An executor is the person someone appoints in their will to handle their estate when the person has passed on. When choosing an executor, it’s important to pick someone you can trust to handle the financial parts of the estate and who can also manage any conflicts that may arise. Many people choose their spouse to be their executor. Alternatively, people often choose an adult child to handle their estate.

What are the practical considerations in choosing an executor?

Anyone who is considering drafting a will should review their wishes and goals with an experienced estate planning and probate attorney. Some of the issues the lawyer will explain and review with you are regarding the selection of an executor are:

  • The type of executor. Many people choose someone they know to be their executor. The executor can also be a Tennessee financial institution such as a bank. Some people choose to have a bank be their executor since the bank is trained in handling financial matters. If there are family conflicts, a business such as a bank can serve as a neutral party.
  • The number of executors. In many cases, a testator (the person creating the will) will choose one person. There is no limit though. Multiple co-executors can be appointed. It’s usually advisable to appoint an odd number of executors so that the co-executors don’t have to run into court each time there’s a tie when there’s a dispute.
  • Alternative executors. Many of the people we trust may predecease us or may not be physically or mentally able to handle the estate when our time comes. For this reason, it’s advisable to appoint a younger alternate executor in case the first executor is deceased or not competent.
  • Understanding of financial matters. The executor should be competent enough to work with an attorney who will guide the executor through financial transactions. Executors act as fiduciaries for all the beneficiaries. The main duties of an executor are to:
    • Create an estate bank account
    • Identify the assets that must be distributed
    • Sell the assets that are required to be sold
    • Pay any taxes that may be due
    • Pay any creditors who are owed money
    • Pay any continuing bills such as a mortgage and utility bills until the estate is resolved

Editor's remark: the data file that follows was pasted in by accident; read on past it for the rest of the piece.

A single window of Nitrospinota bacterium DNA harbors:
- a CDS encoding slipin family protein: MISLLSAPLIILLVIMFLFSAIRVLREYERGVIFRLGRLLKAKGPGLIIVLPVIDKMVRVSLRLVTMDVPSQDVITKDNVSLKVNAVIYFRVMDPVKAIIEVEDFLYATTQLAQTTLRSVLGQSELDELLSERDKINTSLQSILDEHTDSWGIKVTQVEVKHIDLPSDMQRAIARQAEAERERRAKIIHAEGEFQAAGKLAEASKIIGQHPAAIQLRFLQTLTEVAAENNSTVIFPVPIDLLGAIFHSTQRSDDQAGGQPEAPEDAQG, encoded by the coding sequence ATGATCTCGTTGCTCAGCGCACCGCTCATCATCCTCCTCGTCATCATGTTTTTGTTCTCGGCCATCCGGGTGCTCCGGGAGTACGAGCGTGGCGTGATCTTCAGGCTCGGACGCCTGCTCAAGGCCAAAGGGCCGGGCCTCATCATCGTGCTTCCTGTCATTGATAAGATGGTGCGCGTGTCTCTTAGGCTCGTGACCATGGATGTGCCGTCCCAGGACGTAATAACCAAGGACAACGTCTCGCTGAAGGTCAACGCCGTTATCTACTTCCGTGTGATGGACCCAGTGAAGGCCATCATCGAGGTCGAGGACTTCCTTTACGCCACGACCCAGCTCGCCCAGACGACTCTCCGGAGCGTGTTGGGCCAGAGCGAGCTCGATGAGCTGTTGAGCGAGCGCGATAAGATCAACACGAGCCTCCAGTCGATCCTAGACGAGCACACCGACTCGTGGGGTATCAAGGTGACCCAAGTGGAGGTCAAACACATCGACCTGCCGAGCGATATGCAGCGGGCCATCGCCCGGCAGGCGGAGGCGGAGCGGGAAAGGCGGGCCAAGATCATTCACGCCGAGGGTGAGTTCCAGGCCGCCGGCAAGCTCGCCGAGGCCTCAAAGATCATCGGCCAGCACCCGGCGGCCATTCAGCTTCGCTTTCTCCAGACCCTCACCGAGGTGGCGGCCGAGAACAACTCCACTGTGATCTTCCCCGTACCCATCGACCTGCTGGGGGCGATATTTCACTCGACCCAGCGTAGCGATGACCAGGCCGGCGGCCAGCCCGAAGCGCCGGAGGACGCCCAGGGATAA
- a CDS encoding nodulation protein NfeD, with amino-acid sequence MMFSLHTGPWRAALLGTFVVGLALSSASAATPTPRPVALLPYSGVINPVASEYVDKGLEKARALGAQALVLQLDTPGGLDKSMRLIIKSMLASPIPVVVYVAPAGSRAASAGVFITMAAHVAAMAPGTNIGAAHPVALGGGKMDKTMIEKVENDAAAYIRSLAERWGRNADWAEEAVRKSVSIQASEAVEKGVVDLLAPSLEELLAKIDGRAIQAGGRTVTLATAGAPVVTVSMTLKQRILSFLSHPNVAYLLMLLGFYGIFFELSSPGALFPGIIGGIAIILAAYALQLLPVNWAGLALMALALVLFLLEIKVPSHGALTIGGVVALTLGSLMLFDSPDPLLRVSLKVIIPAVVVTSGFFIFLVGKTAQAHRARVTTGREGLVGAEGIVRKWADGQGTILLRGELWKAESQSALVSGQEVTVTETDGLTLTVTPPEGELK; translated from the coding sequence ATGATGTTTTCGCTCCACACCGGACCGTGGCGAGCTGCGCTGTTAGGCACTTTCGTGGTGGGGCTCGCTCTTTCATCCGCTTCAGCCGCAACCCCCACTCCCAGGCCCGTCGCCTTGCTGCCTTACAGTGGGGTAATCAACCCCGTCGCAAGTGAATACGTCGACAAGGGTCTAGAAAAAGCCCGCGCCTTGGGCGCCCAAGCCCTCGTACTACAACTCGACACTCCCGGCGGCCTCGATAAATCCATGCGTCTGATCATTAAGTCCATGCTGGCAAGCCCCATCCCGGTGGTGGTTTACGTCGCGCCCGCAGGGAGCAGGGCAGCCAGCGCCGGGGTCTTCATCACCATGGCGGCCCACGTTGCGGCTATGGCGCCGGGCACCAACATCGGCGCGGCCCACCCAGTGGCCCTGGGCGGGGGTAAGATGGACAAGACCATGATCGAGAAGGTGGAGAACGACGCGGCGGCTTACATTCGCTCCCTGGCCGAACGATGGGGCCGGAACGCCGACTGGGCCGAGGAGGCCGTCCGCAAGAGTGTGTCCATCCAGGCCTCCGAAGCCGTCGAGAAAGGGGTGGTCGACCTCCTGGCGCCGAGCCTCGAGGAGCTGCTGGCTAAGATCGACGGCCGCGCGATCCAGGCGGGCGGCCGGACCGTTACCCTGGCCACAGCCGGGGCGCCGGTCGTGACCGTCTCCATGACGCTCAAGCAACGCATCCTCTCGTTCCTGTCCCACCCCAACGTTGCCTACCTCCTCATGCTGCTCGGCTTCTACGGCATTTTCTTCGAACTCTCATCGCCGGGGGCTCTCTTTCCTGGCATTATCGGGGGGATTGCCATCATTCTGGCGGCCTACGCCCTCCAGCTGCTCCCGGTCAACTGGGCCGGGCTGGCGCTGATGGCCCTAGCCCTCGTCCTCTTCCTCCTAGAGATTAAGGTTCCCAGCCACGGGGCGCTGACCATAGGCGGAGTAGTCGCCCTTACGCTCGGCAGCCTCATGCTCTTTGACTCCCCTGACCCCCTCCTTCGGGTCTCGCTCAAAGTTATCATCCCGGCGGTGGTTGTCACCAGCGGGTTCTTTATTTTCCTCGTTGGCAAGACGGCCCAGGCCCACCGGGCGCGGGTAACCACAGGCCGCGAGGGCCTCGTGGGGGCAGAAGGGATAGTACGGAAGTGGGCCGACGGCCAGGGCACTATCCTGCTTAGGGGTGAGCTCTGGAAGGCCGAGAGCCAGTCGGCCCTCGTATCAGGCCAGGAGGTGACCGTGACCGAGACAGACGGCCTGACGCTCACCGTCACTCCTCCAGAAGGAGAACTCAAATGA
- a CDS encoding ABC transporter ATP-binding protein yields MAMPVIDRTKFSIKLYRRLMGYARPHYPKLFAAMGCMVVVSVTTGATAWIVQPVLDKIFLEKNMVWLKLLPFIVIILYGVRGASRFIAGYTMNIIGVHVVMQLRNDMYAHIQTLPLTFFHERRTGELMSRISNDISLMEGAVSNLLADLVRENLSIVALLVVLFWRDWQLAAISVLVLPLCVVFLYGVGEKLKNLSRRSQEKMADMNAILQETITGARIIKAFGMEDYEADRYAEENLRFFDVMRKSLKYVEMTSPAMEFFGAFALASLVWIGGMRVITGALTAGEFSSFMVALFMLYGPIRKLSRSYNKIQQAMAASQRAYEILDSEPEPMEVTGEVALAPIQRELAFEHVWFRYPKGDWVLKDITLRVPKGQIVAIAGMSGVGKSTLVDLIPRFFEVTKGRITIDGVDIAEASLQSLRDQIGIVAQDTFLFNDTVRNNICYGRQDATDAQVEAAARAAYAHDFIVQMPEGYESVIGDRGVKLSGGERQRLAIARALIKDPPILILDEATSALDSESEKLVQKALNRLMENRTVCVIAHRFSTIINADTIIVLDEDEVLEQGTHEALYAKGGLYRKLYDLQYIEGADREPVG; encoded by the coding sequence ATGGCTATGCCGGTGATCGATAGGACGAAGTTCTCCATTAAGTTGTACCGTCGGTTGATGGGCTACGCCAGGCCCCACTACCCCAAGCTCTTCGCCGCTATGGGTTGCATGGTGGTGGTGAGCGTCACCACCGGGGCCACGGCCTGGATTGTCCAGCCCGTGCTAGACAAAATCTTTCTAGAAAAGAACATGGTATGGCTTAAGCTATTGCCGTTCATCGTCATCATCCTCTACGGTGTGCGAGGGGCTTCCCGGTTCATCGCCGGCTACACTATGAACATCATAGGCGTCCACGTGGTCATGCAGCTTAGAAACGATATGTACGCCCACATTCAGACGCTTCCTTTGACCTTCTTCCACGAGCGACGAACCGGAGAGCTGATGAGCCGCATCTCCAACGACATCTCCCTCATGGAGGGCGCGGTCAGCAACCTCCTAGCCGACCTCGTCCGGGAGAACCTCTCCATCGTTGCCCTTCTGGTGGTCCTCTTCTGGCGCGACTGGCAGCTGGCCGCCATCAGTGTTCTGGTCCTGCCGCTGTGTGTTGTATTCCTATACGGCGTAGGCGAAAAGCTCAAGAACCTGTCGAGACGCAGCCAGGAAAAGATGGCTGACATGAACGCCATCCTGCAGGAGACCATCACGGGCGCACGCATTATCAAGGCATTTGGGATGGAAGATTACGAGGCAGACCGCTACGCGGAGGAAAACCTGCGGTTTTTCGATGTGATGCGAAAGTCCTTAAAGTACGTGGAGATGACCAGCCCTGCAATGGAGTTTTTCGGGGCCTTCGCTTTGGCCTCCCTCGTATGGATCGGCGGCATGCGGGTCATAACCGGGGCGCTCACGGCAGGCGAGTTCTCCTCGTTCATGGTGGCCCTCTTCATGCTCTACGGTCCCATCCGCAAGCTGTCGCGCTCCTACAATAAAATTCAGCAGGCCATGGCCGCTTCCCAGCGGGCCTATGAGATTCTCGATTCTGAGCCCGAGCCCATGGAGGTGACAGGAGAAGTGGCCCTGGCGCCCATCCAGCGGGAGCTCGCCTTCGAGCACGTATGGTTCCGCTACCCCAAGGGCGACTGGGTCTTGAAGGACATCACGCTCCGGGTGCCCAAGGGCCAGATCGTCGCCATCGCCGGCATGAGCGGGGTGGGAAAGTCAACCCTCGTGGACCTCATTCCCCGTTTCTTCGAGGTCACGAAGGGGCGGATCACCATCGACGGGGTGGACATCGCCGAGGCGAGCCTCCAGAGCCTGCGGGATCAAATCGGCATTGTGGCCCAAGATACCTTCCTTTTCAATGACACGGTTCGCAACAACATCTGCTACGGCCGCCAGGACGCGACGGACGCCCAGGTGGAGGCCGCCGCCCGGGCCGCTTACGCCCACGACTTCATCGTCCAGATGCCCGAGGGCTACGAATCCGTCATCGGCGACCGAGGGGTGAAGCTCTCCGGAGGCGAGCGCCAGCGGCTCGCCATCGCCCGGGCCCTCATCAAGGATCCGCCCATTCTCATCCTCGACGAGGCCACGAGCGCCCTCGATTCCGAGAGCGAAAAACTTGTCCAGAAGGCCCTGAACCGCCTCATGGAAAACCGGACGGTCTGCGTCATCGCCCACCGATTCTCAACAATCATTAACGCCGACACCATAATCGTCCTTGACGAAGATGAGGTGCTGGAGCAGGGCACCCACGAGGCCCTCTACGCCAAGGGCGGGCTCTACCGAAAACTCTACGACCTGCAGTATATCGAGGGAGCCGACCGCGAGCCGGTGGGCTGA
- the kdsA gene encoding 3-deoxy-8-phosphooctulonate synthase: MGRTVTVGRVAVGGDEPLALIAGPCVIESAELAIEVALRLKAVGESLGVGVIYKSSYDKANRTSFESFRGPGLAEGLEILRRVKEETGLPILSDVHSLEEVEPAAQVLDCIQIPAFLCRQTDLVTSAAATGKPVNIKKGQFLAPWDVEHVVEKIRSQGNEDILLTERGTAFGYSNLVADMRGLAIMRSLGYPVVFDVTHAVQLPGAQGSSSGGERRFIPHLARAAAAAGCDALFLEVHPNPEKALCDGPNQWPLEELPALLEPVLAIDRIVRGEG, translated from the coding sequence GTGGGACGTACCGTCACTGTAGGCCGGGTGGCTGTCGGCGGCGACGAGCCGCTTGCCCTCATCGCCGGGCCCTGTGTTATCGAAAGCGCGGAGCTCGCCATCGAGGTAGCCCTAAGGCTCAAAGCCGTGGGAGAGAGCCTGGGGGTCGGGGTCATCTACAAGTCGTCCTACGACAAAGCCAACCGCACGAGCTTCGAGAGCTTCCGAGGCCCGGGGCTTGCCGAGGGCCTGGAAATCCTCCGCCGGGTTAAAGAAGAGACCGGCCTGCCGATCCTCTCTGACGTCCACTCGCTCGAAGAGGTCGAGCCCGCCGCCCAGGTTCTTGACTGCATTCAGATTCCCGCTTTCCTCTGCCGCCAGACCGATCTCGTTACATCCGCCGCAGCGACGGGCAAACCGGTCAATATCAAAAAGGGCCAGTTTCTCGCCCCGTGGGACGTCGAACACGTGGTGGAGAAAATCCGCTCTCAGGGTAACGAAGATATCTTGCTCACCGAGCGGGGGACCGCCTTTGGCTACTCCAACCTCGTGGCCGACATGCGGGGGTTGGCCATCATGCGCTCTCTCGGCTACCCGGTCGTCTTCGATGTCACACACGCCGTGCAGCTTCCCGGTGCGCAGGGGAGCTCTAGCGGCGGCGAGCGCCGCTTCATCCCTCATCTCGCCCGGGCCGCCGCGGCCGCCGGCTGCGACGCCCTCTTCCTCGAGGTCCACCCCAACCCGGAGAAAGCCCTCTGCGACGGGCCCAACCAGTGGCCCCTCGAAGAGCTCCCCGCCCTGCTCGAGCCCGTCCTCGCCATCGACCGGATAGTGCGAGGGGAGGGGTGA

• Arrange to retitle any assets that are being transferred
    • Account for all the assets and debts
    • Seek court approval for a distribution
    • Distribute the remaining assets
  • Time commitment. The handling of an estates can take months or even a year or more. The executor should be someone who has the time to handle all the details that closing an estate requires.
  • Dispute resolution. Some people may not be happy with their share of the estate or may question whether the executor is handling the estate assets appropriately. An executor should be someone who can handle these disputes – with the help of an experienced probate lawyer. Some estate disputes are essentially arguments about who their parent or relative liked best. A good executor should be someone who can get all the family members and heirs on the same page – so they can remember their loved one instead of fighting over the money.

For the record, anyone who is sentenced to time in a penitentiary can’t be appointed an executor under to Tennessee law. Anyone who is appointed as executor has a right to be paid a fee for their time.

At Shepherd & Long, PC, our Maryville estate lawyers have been representing the citizens of East Tennessee for 30 years. We help you decide which estate planning documents are right for your personal and financial situation. We’re ready to resolve or litigate disputes that may occur. For help ensuring your loved ones are protected when you die, call 865.982.8060 or complete our contact form to schedule a consultation.